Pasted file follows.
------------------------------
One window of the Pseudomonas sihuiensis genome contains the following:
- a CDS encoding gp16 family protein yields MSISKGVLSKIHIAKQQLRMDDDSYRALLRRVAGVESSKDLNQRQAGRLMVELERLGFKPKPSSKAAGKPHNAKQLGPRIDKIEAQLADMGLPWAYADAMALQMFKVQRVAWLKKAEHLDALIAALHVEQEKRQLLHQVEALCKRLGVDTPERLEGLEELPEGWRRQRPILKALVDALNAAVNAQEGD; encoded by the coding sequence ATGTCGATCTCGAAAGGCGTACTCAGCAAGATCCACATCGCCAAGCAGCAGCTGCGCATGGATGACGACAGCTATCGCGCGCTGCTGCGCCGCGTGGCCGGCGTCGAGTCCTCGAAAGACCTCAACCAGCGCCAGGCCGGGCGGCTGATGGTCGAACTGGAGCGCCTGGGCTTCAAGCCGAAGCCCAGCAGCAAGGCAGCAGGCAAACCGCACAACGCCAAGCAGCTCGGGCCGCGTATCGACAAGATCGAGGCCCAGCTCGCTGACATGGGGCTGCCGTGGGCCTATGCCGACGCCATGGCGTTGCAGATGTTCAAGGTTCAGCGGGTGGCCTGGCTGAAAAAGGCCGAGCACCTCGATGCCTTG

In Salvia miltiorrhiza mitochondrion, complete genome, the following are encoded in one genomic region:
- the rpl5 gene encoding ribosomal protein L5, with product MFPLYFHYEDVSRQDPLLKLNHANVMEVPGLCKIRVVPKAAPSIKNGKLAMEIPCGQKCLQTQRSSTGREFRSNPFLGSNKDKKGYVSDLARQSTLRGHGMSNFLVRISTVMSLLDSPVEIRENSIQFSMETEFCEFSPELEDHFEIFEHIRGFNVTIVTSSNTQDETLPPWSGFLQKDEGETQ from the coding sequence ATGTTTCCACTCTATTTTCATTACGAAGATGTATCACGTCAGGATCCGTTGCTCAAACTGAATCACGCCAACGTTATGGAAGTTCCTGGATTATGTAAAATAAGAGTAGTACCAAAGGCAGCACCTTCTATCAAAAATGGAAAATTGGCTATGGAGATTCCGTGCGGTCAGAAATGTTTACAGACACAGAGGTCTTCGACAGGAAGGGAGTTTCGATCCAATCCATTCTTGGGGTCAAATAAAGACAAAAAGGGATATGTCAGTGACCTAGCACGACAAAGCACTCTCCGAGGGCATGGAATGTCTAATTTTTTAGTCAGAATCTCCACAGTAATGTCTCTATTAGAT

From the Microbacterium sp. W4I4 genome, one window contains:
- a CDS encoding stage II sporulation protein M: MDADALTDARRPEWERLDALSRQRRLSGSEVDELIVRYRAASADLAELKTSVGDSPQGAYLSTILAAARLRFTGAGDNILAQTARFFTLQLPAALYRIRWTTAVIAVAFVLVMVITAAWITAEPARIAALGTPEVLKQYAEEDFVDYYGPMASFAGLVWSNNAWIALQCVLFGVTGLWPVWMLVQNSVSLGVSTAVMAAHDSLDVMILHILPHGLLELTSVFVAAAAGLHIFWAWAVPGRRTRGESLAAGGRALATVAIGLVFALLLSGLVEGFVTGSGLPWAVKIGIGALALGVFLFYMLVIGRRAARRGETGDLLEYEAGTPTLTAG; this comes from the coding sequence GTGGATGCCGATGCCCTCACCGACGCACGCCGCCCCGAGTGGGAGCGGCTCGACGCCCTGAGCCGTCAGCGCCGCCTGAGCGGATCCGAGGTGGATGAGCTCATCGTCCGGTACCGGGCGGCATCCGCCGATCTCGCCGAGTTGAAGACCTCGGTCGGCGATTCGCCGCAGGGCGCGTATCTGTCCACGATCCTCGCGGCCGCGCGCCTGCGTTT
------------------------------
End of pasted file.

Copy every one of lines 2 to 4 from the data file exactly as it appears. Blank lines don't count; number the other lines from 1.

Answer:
- a CDS encoding gp16 family protein yields MSISKGVLSKIHIAKQQLRMDDDSYRALLRRVAGVESSKDLNQRQAGRLMVELERLGFKPKPSSKAAGKPHNAKQLGPRIDKIEAQLADMGLPWAYADAMALQMFKVQRVAWLKKAEHLDALIAALHVEQEKRQLLHQVEALCKRLGVDTPERLEGLEELPEGWRRQRPILKALVDALNAAVNAQEGD; encoded by the coding sequence ATGTCGATCTCGAAAGGCGTACTCAGCAAGATCCACATCGCCAAGCAGCAGCTGCGCATGGATGACGACAGCTATCGCGCGCTGCTGCGCCGCGTGGCCGGCGTCGAGTCCTCGAAAGACCTCAACCAGCGCCAGGCCGGGCGGCTGATGGTCGAACTGGAGCGCCTGGGCTTCAAGCCGAAGCCCAGCAGCAAGGCAGCAGGCAAACCGCACAACGCCAAGCAGCTCGGGCCGCGTATCGACAAGATCGAGGCCCAGCTCGCTGACATGGGGCTGCCGTGGGCCTATGCCGACGCCATGGCGTTGCAGATGTTCAAGGTTCAGCGGGTGGCCTGGCTGAAAAAGGCCGAGCACCTCGATGCCTTG

In Salvia miltiorrhiza mitochondrion, complete genome, the following are encoded in one genomic region:
- the rpl5 gene encoding ribosomal protein L5, with product MFPLYFHYEDVSRQDPLLKLNHANVMEVPGLCKIRVVPKAAPSIKNGKLAMEIPCGQKCLQTQRSSTGREFRSNPFLGSNKDKKGYVSDLARQSTLRGHGMSNFLVRISTVMSLLDSPVEIRENSIQFSMETEFCEFSPELEDHFEIFEHIRGFNVTIVTSSNTQDETLPPWSGFLQKDEGETQ from the coding sequence ATGTTTCCACTCTATTTTCATTACGAAGATGTATCACGTCAGGATCCGTTGCTCAAACTGAATCACGCCAACGTTATGGAAGTTCCTGGATTATGTAAAATAAGAGTAGTACCAAAGGCAGCACCTTCTATCAAAAATGGAAAATTGGCTATGGAGATTCCGTGCGGTCAGAAATGTTTACAGACACAGAGGTCTTCGACAGGAAGGGAGTTTCGATCCAATCCATTCTTGGGGTCAAATAAAGACAAAAAGGGATATGTCAGTGACCTAGCACGACAAAGCACTCTCCGAGGGCATGGAATGTCTAATTTTTTAGTCAGAATCTCCACAGTAATGTCTCTATTAGAT